Previously, I have discussed Oracle’s overall information security portfolio in blog entry – Oracle Information Security – Where it begins, Where it ends. It was pertaining to information security in Oracle Cloud Infrastructure – Classic and On-Premises suite of products including Identity and Access Management and Database Security.
In a series of five blog posts, I am going to cover the security concepts in Oracle Cloud Infrastructure (aka OCI or Oracle Gen-2 Cloud). The Oracle Cloud Infrastructure (OCI) is a trusted enterprise cloud platform that offers customers deep control with unmatched security. It provides Oracle customers with effective and manageable security to confidently run their mission-critical workloads and store their data.
This is the first of five articles in the series. This will explain the generic concepts in the OCI that will lay the foundation for understanding the other articles in the series. The other articles are going to be on the topics – Identity and Access Management, Networking, Key Management and Edge Services Security.
OCI Security is based on seven core pillars as discussed in the next section. Each one of the pillars has multiple solutions designed to maximise the security and compliance of the platform.
Seven pillars of a trusted enterprise cloud platform
- Customer Isolation: Allow customers to deploy their application and data assets in an environment that commits full isolation from other tenants and Oracle’s staff. OCI offers Bare Metal instances, VM instances, Virtual Cloud Network and IAM Compartments in order to achieve the customer isolation
- Data Encryption: Protect customer data at-rest and in-transit in a way that allows customers to meet their security and compliance requirements with respect to cryptographic algorithms and key management. OCI provides – Default Storage Encryption, Key Management Service (KMS) and Database Encryption
- Security Controls: Offer customers effective and easy-to-use application, platform, and network security solutions that allow them to protect their workloads, have a secure application delivery using a global edge network, constrain access to their services, and segregate operational responsibilities to reduce the risk associated with malicious and accidental user actions. OCI provides User Authentication, Instance Principals, Authorisation, Network Security Controls, Application and Edge Security Controls
- Visibility: Offer customers comprehensive log data and security analytics that they can use to audit and monitor actions on their resources, allowing them to meet their audit requirements and reduce security and operational risk, OCI provides various Audit Logs along with CASB-based monitoring
- Secure Hybrid Cloud: Enable customers to use their existing security assets, such as user accounts and policies, as well as third-party security solutions, when accessing their cloud resources and securing their data and application assets in the cloud. OCI provides – Identity Federation, Third-Party Security solutions, Security Connectivity using VPN and FastConnect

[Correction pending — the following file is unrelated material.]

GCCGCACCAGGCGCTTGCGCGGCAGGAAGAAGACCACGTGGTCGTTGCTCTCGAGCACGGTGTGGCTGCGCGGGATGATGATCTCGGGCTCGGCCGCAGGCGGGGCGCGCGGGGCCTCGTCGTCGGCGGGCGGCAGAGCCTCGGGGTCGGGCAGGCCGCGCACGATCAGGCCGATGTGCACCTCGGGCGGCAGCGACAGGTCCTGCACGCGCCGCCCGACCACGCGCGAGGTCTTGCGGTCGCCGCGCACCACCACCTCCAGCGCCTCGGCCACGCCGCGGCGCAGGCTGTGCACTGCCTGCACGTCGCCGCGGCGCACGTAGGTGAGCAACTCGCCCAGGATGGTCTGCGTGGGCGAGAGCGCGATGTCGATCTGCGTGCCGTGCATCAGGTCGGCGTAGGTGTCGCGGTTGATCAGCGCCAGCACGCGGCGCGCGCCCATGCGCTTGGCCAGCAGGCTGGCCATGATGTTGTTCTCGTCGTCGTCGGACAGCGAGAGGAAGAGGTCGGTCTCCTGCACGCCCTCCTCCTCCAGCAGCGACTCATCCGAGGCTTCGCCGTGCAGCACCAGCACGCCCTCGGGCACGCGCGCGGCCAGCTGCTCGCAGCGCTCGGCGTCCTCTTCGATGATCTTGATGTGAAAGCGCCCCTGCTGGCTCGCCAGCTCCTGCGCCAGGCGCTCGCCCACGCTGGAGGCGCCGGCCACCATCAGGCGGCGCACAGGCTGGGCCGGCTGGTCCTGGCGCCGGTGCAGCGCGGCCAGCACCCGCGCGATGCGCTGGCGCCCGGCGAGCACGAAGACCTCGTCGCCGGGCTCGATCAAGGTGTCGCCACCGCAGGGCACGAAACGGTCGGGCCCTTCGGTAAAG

- High Availability: Offer fault-independent data centers that enable high-availability scale-out architectures and are resilient against network attacks, ensuring constant uptime in the face of disaster and security attack. OCI provides three options for HA – Multi-Region, Multi-Availability Domain, Multi-Fault domain within Availability Domain SLAs
- Verifiable Secure Infrastructure: Follow rigorous processes and use effective security controls in all phases of cloud service development and operation. Demonstrate adherence to Oracle’s strict security standards through third-party audits, certifications, and attestations. Help customers demonstrate compliance readiness to internal security and compliance teams, their customers, auditors, and regulators, OCI provides – Security Operations, Compliance Certifications and Attestations, Customer Penetration and Vulnerability Testing and Secure Software Development
Shared Security Model
Customers in order to securely run their workloads need to be aware of their Security and Compliance responsibilities. By design, Oracle provides security of cloud infrastructure and operations (cloud operator access controls, infrastructure security patching, and so on), and customers are responsible for securely configuring their cloud resources. Security in the cloud is a shared responsibility between the customer and Oracle.
In a shared, multi-tenant compute environment, Oracle is responsible for the security of the underlying cloud infrastructure (such as data-center facilities, and hardware and software systems) and customers are responsible for securing their workloads and configuring their services (such as compute, network, storage, and database) securely.
In a fully isolated, single-tenant, bare-metal server with no Oracle software on it, the customers’ responsibility increases as they bring the entire software stack (operating systems and above) on which they deploy their applications. In this environment, customers are responsible for securing their workloads, and configuring their services (compute, network, storage, database) securely, and ensuring that the software components that they run on the bare metal servers are configured, deployed, and managed securely. More specifically, customer and Oracle responsibilities can be divided into the following areas: